Now that you have studied some of the advanced functionality of the Report Designer, including tips and tricks for working through some of the more high profile and difficult issues, we will look at a real-world example of using the Report Designer’s advanced functionality. During a number of projects I have been involved in, requests for these formatted types of reports came from the finance team, and in some cases a “report book” needed to be generated for the corporate headquarters. In some countries, such as China and Japan, the government requires a specific set of reports in a specific series in a book to be submitted for review. This was very difficult to do with BW before, but with the Report Designer this task can be set up just once and then generated on a monthly basis. The Information Broadcaster can be used for distribution over the Web, and the Adobe printing functionality can be used to create the actual “accounting book” for period-end analysis. With this scenario in mind, we will develop a full example by setting up a Balance Sheet report for a corporation using a basic query from BI and the Report Designer.
The first of the following two illustrations shows the basic query that we will use for this example. As you can see, the Balance Sheet accounts are listed as a long line of GL accounts and are not in the format that we are used to seeing them in, which would be side by side. The second illustration shows the remaining accounts at the bottom of the list for reporting purposes using the basic BEx Analyzer process.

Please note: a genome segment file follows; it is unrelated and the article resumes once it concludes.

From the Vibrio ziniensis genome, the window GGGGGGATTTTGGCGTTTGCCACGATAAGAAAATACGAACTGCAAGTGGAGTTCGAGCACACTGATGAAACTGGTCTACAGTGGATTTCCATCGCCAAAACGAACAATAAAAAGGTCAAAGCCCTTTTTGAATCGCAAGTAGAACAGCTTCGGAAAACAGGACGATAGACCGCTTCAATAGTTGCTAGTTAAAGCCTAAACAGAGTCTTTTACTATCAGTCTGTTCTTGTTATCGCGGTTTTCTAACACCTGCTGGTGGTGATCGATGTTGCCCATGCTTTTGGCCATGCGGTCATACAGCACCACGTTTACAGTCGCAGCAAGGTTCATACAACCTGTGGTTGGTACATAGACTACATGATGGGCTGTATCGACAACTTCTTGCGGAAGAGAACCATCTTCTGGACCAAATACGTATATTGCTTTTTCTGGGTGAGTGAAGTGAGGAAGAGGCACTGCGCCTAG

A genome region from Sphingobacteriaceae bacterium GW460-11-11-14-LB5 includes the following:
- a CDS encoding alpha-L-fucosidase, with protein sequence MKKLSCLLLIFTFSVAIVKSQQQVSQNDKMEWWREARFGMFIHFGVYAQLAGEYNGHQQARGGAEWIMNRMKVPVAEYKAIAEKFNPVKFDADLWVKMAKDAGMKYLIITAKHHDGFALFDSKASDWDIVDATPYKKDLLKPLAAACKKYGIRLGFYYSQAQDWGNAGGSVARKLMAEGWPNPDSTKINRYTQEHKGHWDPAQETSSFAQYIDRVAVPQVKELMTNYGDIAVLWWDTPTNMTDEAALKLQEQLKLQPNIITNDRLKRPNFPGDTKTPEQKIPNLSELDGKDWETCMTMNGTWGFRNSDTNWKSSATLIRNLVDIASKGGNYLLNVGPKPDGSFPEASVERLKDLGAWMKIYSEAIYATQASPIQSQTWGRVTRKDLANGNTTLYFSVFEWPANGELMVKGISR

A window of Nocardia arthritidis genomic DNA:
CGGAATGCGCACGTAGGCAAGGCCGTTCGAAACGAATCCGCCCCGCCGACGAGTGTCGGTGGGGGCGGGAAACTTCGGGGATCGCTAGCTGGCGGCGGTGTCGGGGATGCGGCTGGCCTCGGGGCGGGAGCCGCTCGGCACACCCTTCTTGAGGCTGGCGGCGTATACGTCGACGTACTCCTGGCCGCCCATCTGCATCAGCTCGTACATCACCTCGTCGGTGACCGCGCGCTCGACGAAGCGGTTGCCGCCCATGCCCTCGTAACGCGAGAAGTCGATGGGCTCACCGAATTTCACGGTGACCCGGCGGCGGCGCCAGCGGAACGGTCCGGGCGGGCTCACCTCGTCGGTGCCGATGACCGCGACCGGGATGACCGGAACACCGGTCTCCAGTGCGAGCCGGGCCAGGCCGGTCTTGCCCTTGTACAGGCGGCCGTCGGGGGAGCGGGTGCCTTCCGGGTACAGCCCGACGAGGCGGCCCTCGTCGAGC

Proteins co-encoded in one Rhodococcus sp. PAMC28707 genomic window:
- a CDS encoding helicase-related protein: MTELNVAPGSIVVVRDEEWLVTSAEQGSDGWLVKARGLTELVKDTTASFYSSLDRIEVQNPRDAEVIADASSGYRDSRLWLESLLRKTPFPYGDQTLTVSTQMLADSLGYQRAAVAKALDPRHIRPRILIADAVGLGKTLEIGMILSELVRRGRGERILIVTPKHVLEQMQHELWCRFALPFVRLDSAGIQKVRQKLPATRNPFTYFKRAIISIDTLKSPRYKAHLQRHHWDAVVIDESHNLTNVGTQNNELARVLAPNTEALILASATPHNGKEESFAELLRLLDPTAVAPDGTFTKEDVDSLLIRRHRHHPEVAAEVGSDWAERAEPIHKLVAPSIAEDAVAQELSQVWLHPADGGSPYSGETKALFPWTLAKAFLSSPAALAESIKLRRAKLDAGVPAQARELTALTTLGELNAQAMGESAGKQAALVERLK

Now, we’ll move to the Report Designer to enhance the formatting and functionality of this Balance Sheet statement. The following illustration shows the initial screen of the Report Designer with the Insert Data Provider button highlighted. The steps that follow take you through the rest of the example.
1.Click the Insert Data Provider button to open the Open dialog box, shown next, in which you choose the query or query view
2.Choose the Balance Sheet report and click Open. Once this query is inserted into the Report Designer, the GL accounts and information such as the text and the actual key figure values are available in the Report Designer’s design area.
3.Add two columns to the right of the last column, as shown in the following illustration, to accommodate the display of two portions of the Balance Sheet statement side by side—Assets, and Stockholders’ Equity and Liabilities.
4.Drag and drop the GL accounts from the left side of the query to the right side of the Report Designer design area so that you can start to format the GL accounts in the appropriate display, as shown in the following three illustrations.
This is a manual process, and if there are a number of GL accounts to move around on the screen, it may take some time to complete. However, this is a one-time setup for the Balance Sheet display. Once this is complete, the query is refreshed with the new data and the formatted report will reflect the amounts appropriately.
5.Move the Total lines to set up the alignment of the totals for the assets and liabilities. The following two illustrations show the movement of the cells, which are lined up directly across from each other.